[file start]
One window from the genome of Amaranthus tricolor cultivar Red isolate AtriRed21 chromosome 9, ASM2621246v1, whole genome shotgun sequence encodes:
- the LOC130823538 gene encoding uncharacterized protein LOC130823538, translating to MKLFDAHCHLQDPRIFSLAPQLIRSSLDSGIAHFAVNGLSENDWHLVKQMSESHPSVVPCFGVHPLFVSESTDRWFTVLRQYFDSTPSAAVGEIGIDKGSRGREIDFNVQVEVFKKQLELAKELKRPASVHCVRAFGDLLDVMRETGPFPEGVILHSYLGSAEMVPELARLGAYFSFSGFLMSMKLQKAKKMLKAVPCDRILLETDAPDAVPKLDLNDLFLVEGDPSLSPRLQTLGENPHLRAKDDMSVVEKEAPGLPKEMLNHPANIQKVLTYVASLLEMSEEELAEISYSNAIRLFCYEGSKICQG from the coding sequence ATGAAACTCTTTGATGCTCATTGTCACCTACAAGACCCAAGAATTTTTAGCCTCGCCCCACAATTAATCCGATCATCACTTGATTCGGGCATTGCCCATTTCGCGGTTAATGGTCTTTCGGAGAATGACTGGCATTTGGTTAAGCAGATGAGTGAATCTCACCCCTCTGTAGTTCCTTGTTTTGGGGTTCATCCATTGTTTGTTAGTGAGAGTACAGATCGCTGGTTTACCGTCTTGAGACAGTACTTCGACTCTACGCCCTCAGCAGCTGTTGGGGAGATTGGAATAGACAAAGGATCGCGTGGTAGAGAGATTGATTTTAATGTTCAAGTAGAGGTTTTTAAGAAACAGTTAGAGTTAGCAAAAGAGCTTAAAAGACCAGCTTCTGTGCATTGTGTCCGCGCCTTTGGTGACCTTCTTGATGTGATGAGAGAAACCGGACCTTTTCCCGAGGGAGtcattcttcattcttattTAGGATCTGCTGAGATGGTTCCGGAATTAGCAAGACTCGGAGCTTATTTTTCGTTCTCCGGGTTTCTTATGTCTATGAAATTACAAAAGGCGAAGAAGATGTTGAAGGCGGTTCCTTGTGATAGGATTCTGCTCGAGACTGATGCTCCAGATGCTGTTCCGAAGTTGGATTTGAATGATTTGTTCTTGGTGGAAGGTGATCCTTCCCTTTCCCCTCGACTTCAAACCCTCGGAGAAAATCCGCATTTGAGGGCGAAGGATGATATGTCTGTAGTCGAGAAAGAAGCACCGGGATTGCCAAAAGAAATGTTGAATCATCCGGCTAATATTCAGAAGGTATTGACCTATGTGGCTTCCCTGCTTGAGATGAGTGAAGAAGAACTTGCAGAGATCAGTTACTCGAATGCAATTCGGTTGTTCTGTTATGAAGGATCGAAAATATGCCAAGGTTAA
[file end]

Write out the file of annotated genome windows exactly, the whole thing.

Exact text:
One window from the genome of Amaranthus tricolor cultivar Red isolate AtriRed21 chromosome 9, ASM2621246v1, whole genome shotgun sequence encodes:
- the LOC130823538 gene encoding uncharacterized protein LOC130823538, translating to MKLFDAHCHLQDPRIFSLAPQLIRSSLDSGIAHFAVNGLSENDWHLVKQMSESHPSVVPCFGVHPLFVSESTDRWFTVLRQYFDSTPSAAVGEIGIDKGSRGREIDFNVQVEVFKKQLELAKELKRPASVHCVRAFGDLLDVMRETGPFPEGVILHSYLGSAEMVPELARLGAYFSFSGFLMSMKLQKAKKMLKAVPCDRILLETDAPDAVPKLDLNDLFLVEGDPSLSPRLQTLGENPHLRAKDDMSVVEKEAPGLPKEMLNHPANIQKVLTYVASLLEMSEEELAEISYSNAIRLFCYEGSKICQG from the coding sequence ATGAAACTCTTTGATGCTCATTGTCACCTACAAGACCCAAGAATTTTTAGCCTCGCCCCACAATTAATCCGATCATCACTTGATTCGGGCATTGCCCATTTCGCGGTTAATGGTCTTTCGGAGAATGACTGGCATTTGGTTAAGCAGATGAGTGAATCTCACCCCTCTGTAGTTCCTTGTTTTGGGGTTCATCCATTGTTTGTTAGTGAGAGTACAGATCGCTGGTTTACCGTCTTGAGACAGTACTTCGACTCTACGCCCTCAGCAGCTGTTGGGGAGATTGGAATAGACAAAGGATCGCGTGGTAGAGAGATTGATTTTAATGTTCAAGTAGAGGTTTTTAAGAAACAGTTAGAGTTAGCAAAAGAGCTTAAAAGACCAGCTTCTGTGCATTGTGTCCGCGCCTTTGGTGACCTTCTTGATGTGATGAGAGAAACCGGACCTTTTCCCGAGGGAGtcattcttcattcttattTAGGATCTGCTGAGATGGTTCCGGAATTAGCAAGACTCGGAGCTTATTTTTCGTTCTCCGGGTTTCTTATGTCTATGAAATTACAAAAGGCGAAGAAGATGTTGAAGGCGGTTCCTTGTGATAGGATTCTGCTCGAGACTGATGCTCCAGATGCTGTTCCGAAGTTGGATTTGAATGATTTGTTCTTGGTGGAAGGTGATCCTTCCCTTTCCCCTCGACTTCAAACCCTCGGAGAAAATCCGCATTTGAGGGCGAAGGATGATATGTCTGTAGTCGAGAAAGAAGCACCGGGATTGCCAAAAGAAATGTTGAATCATCCGGCTAATATTCAGAAGGTATTGACCTATGTGGCTTCCCTGCTTGAGATGAGTGAAGAAGAACTTGCAGAGATCAGTTACTCGAATGCAATTCGGTTGTTCTGTTATGAAGGATCGAAAATATGCCAAGGTTAA